Sony SmartWatch Review
Smart watches are all the rage these days. These touch-screen watches connect to your phone via Bluetooth, allowing you to see and control a number of your phone’s functions – you can see who’s calling you, control your music and even take pictures remotely.
The latest and greatest of these comes from Sony and is called the SmartWatch. After dropping the Ericsson part of the name, the SmartWatch is Sony’s generational upgrade over the earlier Sony Ericsson LiveView.
The watch is well constructed, with the 1.3” OLED display wrapped in an aluminium frame. The display itself is bright and clear, although its resolution is only 128 x 128 pixels. The capacitive display supports two finger multitouch as well and feels quite responsive.
The SmartWatch actually looks decent – something you’d actually want to wear instead of something that’s much too nerdy to exist outside the realms of your own home. Having said this, the watch strap that comes in the box isn’t the best, but you can attach it to any watch strap you like using a specialised adapter that’s coming soon.
Unlike most smart watches, which ship with only a few apps preinstalled, the Sony SmartWatch allows you to install new apps onto the watch itself, unlocking additional functionality as third party developers make additional apps. However, installing apps is a rather asinine process – each one has to be installed in sequence from the Google Play store, then selected and configured in the software that runs on your phone.
Once you’ve got things actually installed and set up though, it works quite well. You’re able to read incoming texts, email messages and tweets as advertised, and the music and camera controls are particularly useful.
However, once you receive a notification, tapping on it doesn’t take you to the item that you’ve been alerted about – instead you just have to get there yourself. It’s not as intuitive as the iPod Nano, which nowadays is a similar form factor and includes a similar interface, but it’ll become second-nature within a few days. We know, we know, the iPod Nano isn’t a smart watch, but thousands of people now have them attached to a strap and are using them on a daily basis as a wristwatch.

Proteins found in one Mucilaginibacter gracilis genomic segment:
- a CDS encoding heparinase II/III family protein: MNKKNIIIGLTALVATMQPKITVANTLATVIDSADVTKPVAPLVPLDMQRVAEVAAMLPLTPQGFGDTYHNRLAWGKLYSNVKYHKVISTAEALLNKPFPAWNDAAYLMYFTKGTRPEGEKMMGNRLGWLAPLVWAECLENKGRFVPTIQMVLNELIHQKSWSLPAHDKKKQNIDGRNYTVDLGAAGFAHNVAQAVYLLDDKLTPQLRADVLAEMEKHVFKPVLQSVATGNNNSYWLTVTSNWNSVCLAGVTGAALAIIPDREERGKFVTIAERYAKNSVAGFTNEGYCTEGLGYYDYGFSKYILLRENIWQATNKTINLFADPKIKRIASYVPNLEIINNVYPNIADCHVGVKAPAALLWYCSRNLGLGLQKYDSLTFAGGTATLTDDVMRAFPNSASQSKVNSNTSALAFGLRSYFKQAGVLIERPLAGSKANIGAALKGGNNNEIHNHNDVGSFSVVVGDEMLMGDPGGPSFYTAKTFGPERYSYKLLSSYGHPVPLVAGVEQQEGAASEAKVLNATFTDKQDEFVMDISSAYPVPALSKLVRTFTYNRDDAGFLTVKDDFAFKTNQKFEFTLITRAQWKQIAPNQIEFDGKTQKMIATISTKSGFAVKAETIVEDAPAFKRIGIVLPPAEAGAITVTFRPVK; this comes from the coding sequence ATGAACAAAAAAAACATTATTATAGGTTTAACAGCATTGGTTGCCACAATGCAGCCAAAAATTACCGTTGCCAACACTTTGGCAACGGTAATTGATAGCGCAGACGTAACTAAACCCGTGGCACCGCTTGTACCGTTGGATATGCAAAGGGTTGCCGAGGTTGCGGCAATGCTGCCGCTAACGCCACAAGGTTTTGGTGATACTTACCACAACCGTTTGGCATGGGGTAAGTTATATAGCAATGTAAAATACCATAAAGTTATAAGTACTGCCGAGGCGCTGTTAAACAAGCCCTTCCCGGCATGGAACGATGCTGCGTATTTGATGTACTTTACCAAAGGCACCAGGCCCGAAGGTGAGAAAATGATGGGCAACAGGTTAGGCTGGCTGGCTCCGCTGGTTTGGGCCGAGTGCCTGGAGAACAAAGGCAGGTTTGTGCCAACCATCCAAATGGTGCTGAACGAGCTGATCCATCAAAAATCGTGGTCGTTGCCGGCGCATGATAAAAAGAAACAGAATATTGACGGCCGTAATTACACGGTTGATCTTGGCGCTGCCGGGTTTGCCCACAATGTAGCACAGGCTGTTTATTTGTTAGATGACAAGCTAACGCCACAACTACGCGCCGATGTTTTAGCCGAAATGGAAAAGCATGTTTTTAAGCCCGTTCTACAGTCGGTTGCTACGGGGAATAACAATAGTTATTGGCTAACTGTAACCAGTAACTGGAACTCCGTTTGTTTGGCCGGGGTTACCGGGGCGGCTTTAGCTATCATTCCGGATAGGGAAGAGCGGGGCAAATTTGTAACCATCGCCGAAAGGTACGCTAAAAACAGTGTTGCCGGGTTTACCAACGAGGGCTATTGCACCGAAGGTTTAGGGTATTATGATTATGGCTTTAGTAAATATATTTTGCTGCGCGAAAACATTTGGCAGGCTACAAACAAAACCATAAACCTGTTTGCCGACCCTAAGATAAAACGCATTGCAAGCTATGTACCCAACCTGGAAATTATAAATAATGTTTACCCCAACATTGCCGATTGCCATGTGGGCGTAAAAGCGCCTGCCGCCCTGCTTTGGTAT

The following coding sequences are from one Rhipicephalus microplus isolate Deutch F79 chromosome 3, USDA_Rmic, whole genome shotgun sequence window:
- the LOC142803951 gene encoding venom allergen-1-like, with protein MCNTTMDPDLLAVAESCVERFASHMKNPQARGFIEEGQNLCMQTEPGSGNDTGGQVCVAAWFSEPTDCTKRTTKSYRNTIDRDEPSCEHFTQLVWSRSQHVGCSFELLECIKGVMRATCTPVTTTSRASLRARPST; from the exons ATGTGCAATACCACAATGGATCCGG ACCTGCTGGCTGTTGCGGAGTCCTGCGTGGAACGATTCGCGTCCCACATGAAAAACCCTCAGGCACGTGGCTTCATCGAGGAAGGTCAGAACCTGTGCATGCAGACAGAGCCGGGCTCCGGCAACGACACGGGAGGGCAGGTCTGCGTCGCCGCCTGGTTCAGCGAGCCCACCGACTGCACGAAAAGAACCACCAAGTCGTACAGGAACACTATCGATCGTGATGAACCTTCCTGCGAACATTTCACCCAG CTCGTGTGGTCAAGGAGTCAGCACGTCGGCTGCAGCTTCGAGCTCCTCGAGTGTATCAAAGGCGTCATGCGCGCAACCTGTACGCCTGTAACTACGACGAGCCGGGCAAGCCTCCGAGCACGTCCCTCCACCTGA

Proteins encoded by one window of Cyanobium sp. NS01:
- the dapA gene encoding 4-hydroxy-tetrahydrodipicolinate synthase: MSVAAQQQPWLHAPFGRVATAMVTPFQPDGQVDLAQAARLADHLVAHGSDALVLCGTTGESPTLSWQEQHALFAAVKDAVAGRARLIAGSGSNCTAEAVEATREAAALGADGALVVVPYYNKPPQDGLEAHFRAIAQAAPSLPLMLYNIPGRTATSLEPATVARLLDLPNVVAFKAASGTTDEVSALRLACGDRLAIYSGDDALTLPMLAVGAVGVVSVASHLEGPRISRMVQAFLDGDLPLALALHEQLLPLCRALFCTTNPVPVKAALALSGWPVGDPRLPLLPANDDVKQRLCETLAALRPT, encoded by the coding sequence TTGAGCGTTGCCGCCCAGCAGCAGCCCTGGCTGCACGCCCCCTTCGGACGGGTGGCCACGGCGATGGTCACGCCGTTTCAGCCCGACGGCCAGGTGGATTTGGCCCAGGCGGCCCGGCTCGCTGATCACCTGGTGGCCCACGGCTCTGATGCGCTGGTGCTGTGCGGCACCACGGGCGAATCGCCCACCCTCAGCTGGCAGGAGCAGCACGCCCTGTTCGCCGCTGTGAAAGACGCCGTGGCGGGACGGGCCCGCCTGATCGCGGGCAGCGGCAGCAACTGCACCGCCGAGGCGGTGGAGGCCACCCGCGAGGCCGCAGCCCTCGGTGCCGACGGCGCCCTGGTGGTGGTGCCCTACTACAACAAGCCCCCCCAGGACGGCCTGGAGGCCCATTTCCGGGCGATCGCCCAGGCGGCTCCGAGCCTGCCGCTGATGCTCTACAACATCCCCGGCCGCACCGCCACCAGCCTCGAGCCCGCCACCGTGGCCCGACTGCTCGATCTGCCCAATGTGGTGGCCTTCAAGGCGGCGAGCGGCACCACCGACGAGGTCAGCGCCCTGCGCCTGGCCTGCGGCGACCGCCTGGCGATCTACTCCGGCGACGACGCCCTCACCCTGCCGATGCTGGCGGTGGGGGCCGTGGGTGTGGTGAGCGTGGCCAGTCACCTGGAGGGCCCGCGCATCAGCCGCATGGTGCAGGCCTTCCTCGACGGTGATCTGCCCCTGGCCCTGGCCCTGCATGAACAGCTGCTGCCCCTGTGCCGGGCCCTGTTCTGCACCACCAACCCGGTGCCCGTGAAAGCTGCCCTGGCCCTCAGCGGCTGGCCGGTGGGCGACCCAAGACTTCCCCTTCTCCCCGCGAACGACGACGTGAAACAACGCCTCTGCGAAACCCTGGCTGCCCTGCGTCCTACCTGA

Compatibility seems to be best with Sony-built phones as you’d expect, but it should work with all Android phones that support Bluetooth 2.0 and run firmware version 2.2 or above. All you need to do is download Sony’s LiveWare Manager app from the Play Store, then install the SmartWatch app when prompted by LiveWare Manager, and you’re set.
We only ran into problems when testing the SmartWatch with Samsung’s new Galaxy Nexus running Android 4.0, aka Ice Cream Sandwich. Sony has since rectified these problems with an update to the LiveWare Manager app, which should stand all Android 4.0 phones in good stead with the SmartWatch.
By far the most useful feature of the Sony SmartWatch, in our opinion, is the ‘Find My Phone’ app, which can be downloaded through the SmartWatch app. As the name suggests, this app will locate your misplaced phone by calling it – just don’t leave your phone on silent.
All in all, it’s a definite step up from what we’ve seen previously for Android phones, although there’s still some way to go in improving the SmartWatch’s user interface. Thankfully the issues all seem to be software-related, so it’s quite possible that many of them will be improved over time, particularly as new apps are developed for the platform on an almost-daily basis.